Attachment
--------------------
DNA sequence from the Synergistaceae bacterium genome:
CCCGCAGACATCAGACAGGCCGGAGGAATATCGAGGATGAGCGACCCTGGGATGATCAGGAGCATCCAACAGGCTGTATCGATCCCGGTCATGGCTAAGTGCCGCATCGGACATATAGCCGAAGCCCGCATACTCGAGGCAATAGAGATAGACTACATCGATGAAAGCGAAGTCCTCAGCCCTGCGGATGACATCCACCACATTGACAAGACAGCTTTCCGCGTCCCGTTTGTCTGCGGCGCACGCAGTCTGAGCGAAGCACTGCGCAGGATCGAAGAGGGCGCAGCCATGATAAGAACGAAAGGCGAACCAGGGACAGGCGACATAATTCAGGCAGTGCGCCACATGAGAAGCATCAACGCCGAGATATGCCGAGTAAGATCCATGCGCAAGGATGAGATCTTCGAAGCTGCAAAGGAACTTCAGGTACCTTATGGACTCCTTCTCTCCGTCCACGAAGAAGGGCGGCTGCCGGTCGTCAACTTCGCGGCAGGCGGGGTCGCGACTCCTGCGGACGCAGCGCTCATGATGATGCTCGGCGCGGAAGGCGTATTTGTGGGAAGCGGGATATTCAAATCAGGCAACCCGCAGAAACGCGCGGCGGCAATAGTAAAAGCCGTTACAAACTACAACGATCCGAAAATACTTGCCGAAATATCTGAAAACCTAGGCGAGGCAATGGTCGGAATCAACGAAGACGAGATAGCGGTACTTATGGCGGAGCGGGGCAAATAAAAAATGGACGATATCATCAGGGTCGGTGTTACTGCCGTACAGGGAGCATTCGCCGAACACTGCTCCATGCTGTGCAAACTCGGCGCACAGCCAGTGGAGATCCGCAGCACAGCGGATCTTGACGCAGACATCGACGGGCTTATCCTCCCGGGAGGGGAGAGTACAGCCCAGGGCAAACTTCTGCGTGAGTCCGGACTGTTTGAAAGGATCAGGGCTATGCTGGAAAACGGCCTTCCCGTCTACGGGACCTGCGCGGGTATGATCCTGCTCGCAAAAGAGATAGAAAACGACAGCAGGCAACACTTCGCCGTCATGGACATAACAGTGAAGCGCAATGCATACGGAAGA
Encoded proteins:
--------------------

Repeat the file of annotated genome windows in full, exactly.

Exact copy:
DNA sequence from the Synergistaceae bacterium genome:
CCCGCAGACATCAGACAGGCCGGAGGAATATCGAGGATGAGCGACCCTGGGATGATCAGGAGCATCCAACAGGCTGTATCGATCCCGGTCATGGCTAAGTGCCGCATCGGACATATAGCCGAAGCCCGCATACTCGAGGCAATAGAGATAGACTACATCGATGAAAGCGAAGTCCTCAGCCCTGCGGATGACATCCACCACATTGACAAGACAGCTTTCCGCGTCCCGTTTGTCTGCGGCGCACGCAGTCTGAGCGAAGCACTGCGCAGGATCGAAGAGGGCGCAGCCATGATAAGAACGAAAGGCGAACCAGGGACAGGCGACATAATTCAGGCAGTGCGCCACATGAGAAGCATCAACGCCGAGATATGCCGAGTAAGATCCATGCGCAAGGATGAGATCTTCGAAGCTGCAAAGGAACTTCAGGTACCTTATGGACTCCTTCTCTCCGTCCACGAAGAAGGGCGGCTGCCGGTCGTCAACTTCGCGGCAGGCGGGGTCGCGACTCCTGCGGACGCAGCGCTCATGATGATGCTCGGCGCGGAAGGCGTATTTGTGGGAAGCGGGATATTCAAATCAGGCAACCCGCAGAAACGCGCGGCGGCAATAGTAAAAGCCGTTACAAACTACAACGATCCGAAAATACTTGCCGAAATATCTGAAAACCTAGGCGAGGCAATGGTCGGAATCAACGAAGACGAGATAGCGGTACTTATGGCGGAGCGGGGCAAATAAAAAATGGACGATATCATCAGGGTCGGTGTTACTGCCGTACAGGGAGCATTCGCCGAACACTGCTCCATGCTGTGCAAACTCGGCGCACAGCCAGTGGAGATCCGCAGCACAGCGGATCTTGACGCAGACATCGACGGGCTTATCCTCCCGGGAGGGGAGAGTACAGCCCAGGGCAAACTTCTGCGTGAGTCCGGACTGTTTGAAAGGATCAGGGCTATGCTGGAAAACGGCCTTCCCGTCTACGGGACCTGCGCGGGTATGATCCTGCTCGCAAAAGAGATAGAAAACGACAGCAGGCAACACTTCGCCGTCATGGACATAACAGTGAAGCGCAATGCATACGGAAGA
Encoded proteins: